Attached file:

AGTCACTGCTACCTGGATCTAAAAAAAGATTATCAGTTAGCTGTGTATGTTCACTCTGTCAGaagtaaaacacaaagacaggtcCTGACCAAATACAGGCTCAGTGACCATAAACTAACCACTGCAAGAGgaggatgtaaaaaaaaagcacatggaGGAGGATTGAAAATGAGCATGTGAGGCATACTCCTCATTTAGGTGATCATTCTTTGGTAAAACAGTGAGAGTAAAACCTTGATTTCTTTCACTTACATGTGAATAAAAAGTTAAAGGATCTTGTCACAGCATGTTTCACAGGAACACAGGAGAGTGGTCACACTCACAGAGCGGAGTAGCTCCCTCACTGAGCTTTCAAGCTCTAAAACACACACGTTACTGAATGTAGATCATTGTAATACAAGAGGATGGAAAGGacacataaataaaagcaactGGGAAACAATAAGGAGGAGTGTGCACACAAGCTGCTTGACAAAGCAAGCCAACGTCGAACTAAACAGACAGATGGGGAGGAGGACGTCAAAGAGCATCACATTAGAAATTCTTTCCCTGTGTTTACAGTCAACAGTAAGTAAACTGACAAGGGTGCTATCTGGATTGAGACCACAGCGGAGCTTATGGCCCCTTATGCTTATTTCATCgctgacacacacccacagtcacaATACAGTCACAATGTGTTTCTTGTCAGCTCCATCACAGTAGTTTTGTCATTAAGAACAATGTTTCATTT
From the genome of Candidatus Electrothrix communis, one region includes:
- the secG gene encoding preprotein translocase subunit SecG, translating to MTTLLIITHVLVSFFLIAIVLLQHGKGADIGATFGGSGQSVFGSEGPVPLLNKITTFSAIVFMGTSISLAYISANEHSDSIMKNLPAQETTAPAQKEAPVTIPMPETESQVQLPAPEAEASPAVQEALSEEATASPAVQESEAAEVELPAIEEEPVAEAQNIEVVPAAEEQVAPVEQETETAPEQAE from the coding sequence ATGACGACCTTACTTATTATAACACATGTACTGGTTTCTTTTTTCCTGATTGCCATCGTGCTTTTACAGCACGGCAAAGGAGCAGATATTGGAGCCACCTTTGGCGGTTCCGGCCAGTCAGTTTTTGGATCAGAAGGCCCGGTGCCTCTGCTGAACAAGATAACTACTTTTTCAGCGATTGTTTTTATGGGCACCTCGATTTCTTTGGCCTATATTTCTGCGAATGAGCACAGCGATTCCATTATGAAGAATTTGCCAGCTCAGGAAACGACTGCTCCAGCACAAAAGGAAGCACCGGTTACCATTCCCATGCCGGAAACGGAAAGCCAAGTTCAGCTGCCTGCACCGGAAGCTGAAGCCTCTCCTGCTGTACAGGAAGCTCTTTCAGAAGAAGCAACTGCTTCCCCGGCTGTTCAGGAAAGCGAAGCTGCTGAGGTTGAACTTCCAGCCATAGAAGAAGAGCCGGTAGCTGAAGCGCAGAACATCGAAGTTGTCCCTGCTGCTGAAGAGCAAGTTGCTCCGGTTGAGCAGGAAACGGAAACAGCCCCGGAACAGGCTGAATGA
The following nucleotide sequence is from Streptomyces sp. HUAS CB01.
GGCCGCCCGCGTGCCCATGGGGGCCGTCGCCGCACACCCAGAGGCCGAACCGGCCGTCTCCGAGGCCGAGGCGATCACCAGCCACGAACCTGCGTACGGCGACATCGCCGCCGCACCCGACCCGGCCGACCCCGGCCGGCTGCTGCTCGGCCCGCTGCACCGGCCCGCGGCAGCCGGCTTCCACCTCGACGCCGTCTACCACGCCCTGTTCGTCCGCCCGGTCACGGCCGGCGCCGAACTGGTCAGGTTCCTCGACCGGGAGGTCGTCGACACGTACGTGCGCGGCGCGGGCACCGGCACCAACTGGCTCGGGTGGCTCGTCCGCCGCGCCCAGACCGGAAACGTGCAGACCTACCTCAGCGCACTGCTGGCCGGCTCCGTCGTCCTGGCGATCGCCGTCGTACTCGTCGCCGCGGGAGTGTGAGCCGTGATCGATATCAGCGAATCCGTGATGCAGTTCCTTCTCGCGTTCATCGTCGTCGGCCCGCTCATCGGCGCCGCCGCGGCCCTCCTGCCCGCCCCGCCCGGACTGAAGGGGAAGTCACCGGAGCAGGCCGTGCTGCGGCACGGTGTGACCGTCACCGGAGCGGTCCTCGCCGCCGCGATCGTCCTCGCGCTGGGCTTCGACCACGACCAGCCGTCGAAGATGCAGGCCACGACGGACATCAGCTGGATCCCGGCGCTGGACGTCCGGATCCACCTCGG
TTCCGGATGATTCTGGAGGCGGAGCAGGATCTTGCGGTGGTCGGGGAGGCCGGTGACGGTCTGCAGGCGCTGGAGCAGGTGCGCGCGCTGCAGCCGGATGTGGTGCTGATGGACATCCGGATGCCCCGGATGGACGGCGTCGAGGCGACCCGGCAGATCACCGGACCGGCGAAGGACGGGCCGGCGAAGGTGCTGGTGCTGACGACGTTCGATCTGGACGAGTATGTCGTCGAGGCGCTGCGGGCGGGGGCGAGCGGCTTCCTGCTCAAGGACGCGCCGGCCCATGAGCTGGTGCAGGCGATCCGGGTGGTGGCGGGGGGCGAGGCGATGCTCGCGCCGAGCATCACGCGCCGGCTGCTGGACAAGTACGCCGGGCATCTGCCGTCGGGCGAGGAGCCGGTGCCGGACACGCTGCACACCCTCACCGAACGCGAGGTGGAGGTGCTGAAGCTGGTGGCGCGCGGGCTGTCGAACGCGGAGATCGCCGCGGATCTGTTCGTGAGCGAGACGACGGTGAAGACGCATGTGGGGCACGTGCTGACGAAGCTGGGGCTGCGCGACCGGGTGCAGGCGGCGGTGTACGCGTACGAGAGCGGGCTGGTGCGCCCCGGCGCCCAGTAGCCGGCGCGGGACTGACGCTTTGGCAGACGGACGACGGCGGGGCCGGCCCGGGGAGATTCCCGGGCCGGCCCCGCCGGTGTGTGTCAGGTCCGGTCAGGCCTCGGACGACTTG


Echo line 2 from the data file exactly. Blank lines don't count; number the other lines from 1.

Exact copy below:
From the genome of Candidatus Electrothrix communis, one region includes: